Between Good Friday and Easter Day

The Fortieth Day of Lent: Holy Saturday
An excerpt from “Reliving the Passion
by Walter Wangerin, Jr.:

Mark 15:47:
“Mary Magdalen and Mary the mother of Joses saw where he was laid.”

Statue of a woman weeping
“He can make of your mouthings a prayer, and of your groanings a hymn.”

Stone cold. And the stone is closed. Where do I go from here? Nowhere. Back to the city. Which is a nowhere now. The Master isn’t there. The Master is not. Everywhere is nowhere. There’s nowhere to go.

What do I do? I don’t know what to do. Nothing. The Sabbath has started. So what? So, if I pray I’ll be mouthing the sounds. Nothing. And if I pray a vain repetition, what then? Will Heaven be offended? Well, Heaven has offended me!

Joseph’s stone is like the period that stops the sentence. Boom! – the story’s done. And when the story’s over, the very air is empty. No place for me. No home for my soul. Silence. Why do I keep standing here? It’s dark. It’s midnight. Everyone’s gone home. Except me. Abandoned. Nothing.

Why can’t I leave the tombs? Because the whole world is a graveyard. Because this is the one that has my Lord. Jesus! Jesus! Without you I am a nothing in a nowhere! You are dead. My world is annihilated. And still – I love you.


Mary, do this: Even in your despair, observe the rituals. It is the Sabbath, then let it be the Sabbath after all. Pray your prayers. However hollow and unsatisfying they may feel, God can fill them. God is God, who made the world from nothing – and God as God can still astonish you. He can make of your mouthings a prayer – and of your groanings a hymn. Observe the ritual. Prepare your spices. Return on Sunday, even to this scene of your sorrow, expecting nothing but a corpse, planning nothing but to sigh once more and to pay respects.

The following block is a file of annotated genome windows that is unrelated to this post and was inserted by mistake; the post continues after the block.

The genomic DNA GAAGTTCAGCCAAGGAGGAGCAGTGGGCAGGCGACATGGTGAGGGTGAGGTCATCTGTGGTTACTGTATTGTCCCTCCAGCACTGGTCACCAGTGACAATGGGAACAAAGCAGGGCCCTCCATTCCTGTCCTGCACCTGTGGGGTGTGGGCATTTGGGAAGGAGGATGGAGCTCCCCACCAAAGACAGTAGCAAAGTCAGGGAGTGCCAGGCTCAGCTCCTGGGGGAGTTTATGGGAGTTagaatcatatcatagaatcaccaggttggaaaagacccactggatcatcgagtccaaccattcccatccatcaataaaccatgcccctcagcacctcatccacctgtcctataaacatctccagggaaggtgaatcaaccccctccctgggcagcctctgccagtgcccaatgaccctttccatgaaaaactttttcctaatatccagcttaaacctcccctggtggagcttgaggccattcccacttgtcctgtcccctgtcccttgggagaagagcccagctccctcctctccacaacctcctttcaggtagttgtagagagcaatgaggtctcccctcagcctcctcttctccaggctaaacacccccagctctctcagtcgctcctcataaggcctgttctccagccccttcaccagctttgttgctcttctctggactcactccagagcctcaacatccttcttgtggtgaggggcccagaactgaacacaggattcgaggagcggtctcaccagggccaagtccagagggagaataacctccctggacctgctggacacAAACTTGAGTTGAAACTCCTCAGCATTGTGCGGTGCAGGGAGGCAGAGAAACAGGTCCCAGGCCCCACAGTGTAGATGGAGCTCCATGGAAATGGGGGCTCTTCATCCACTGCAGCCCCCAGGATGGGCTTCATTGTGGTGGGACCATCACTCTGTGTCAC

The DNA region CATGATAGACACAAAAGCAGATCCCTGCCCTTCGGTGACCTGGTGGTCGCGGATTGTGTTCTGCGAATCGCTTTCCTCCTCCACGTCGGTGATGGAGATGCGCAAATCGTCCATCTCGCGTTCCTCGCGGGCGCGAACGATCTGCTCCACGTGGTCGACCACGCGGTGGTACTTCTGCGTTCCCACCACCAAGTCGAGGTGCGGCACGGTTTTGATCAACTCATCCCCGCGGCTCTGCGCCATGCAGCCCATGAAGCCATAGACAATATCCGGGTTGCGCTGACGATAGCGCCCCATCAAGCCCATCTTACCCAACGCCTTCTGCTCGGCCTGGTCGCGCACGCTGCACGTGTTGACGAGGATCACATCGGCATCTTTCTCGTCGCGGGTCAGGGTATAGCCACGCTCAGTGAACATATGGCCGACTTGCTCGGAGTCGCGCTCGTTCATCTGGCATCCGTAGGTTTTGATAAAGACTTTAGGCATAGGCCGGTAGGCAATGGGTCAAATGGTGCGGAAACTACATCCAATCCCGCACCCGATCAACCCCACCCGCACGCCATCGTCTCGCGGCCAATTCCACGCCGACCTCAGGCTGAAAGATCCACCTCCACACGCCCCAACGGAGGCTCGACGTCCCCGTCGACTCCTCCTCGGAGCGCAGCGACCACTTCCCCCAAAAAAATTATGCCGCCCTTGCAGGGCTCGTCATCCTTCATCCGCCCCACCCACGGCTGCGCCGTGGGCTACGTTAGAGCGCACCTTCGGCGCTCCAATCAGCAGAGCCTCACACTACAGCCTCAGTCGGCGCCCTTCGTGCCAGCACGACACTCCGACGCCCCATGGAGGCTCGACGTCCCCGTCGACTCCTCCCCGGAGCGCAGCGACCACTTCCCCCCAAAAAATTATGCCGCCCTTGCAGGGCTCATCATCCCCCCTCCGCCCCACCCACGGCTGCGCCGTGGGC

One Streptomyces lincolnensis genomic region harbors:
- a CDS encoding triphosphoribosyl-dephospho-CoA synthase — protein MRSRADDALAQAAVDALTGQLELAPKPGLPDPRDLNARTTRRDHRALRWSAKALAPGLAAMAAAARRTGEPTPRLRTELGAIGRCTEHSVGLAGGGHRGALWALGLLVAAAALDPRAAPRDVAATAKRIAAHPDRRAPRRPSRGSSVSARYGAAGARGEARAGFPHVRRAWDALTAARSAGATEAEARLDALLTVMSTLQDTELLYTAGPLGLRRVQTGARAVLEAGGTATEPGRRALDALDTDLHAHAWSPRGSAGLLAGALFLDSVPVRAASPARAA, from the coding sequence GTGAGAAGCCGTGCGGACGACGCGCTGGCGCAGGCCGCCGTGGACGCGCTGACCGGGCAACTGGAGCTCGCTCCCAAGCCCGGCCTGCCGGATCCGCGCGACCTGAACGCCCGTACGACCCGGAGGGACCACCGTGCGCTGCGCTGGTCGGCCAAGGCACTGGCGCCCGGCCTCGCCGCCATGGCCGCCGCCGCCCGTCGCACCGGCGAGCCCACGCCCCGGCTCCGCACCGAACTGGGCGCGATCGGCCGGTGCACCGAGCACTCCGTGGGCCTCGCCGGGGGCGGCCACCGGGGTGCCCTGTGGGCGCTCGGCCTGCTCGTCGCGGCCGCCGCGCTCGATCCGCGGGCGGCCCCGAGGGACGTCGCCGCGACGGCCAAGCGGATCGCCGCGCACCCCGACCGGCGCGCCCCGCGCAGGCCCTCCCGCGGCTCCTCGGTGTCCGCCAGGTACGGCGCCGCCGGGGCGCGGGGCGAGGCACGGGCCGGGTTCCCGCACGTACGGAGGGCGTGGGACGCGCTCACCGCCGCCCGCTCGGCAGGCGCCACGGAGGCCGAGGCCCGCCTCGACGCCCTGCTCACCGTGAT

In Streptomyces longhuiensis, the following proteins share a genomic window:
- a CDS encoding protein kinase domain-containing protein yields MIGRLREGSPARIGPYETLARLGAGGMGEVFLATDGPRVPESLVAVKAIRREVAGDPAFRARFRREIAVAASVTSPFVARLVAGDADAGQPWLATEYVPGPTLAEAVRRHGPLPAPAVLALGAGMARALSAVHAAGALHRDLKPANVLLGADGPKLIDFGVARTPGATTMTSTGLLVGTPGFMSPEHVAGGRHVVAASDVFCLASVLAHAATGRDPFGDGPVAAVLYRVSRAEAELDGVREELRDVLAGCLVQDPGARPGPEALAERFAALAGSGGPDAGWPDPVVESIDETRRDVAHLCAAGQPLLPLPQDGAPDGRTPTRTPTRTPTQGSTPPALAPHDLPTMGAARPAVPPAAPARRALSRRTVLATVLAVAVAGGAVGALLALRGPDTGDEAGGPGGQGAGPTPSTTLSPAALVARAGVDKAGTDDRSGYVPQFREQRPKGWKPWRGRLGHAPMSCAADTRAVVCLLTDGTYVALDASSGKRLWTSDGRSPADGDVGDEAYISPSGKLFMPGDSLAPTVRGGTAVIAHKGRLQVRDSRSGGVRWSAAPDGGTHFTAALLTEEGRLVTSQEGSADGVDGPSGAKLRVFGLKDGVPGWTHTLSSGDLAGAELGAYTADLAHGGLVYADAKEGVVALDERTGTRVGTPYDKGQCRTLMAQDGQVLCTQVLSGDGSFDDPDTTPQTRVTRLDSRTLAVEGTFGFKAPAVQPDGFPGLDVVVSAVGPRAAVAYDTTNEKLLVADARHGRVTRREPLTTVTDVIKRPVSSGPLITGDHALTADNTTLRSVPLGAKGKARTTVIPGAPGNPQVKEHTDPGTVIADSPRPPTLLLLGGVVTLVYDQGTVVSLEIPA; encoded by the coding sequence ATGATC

One story is done indeed, my Magdalene. You’re right. You’ve entered the dark night of the soul. But another story – one you cannot conceive of (it’s God who conceives it!) – starts at sunrise. And the empty time between, while sadly you prepare the spices, is in fact preparing you! Soon you will change. Soon you will become that holy conundrum which must baffle and antagonize the world: a saint. Saint Mary Magdalene. “As dying, and behold we live; as punished, and yet not killed; as sorrowful, yet always rejoicing; as poor, yet making many rich; as having nothing, and yet possessing all things” – that host of contradictions, the beauty of Spirit, the puzzle of all who know him not, the character of saints! Come again on Sunday, Mary, and see how it is that God makes saints. Come, follow.


“Reliving the Passion:
Meditations on the Suffering, Death and Resurrection
of Jesus as Recorded in Mark”
by Walter Wangerin Jr.

Between Good Friday and Easter Day
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